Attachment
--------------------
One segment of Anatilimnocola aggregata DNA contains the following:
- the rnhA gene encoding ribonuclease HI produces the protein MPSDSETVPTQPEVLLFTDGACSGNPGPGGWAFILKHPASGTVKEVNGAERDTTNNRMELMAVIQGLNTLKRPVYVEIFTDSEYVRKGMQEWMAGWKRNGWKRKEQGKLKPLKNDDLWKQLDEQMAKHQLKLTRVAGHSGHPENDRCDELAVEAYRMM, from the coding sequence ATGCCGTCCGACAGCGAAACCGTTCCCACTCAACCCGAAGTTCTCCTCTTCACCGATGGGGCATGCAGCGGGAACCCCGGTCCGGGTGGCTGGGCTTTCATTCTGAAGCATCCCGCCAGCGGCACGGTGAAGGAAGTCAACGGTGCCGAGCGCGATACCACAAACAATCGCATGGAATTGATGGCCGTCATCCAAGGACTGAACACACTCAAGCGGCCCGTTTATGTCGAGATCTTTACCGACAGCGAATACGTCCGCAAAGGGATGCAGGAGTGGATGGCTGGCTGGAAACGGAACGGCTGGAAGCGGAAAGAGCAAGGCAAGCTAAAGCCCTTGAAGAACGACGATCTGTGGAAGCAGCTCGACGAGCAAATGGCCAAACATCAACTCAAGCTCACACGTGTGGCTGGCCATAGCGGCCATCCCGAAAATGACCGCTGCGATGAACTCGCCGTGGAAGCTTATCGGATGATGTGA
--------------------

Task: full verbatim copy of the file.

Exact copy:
One segment of Anatilimnocola aggregata DNA contains the following:
- the rnhA gene encoding ribonuclease HI produces the protein MPSDSETVPTQPEVLLFTDGACSGNPGPGGWAFILKHPASGTVKEVNGAERDTTNNRMELMAVIQGLNTLKRPVYVEIFTDSEYVRKGMQEWMAGWKRNGWKRKEQGKLKPLKNDDLWKQLDEQMAKHQLKLTRVAGHSGHPENDRCDELAVEAYRMM, from the coding sequence ATGCCGTCCGACAGCGAAACCGTTCCCACTCAACCCGAAGTTCTCCTCTTCACCGATGGGGCATGCAGCGGGAACCCCGGTCCGGGTGGCTGGGCTTTCATTCTGAAGCATCCCGCCAGCGGCACGGTGAAGGAAGTCAACGGTGCCGAGCGCGATACCACAAACAATCGCATGGAATTGATGGCCGTCATCCAAGGACTGAACACACTCAAGCGGCCCGTTTATGTCGAGATCTTTACCGACAGCGAATACGTCCGCAAAGGGATGCAGGAGTGGATGGCTGGCTGGAAACGGAACGGCTGGAAGCGGAAAGAGCAAGGCAAGCTAAAGCCCTTGAAGAACGACGATCTGTGGAAGCAGCTCGACGAGCAAATGGCCAAACATCAACTCAAGCTCACACGTGTGGCTGGCCATAGCGGCCATCCCGAAAATGACCGCTGCGATGAACTCGCCGTGGAAGCTTATCGGATGATGTGA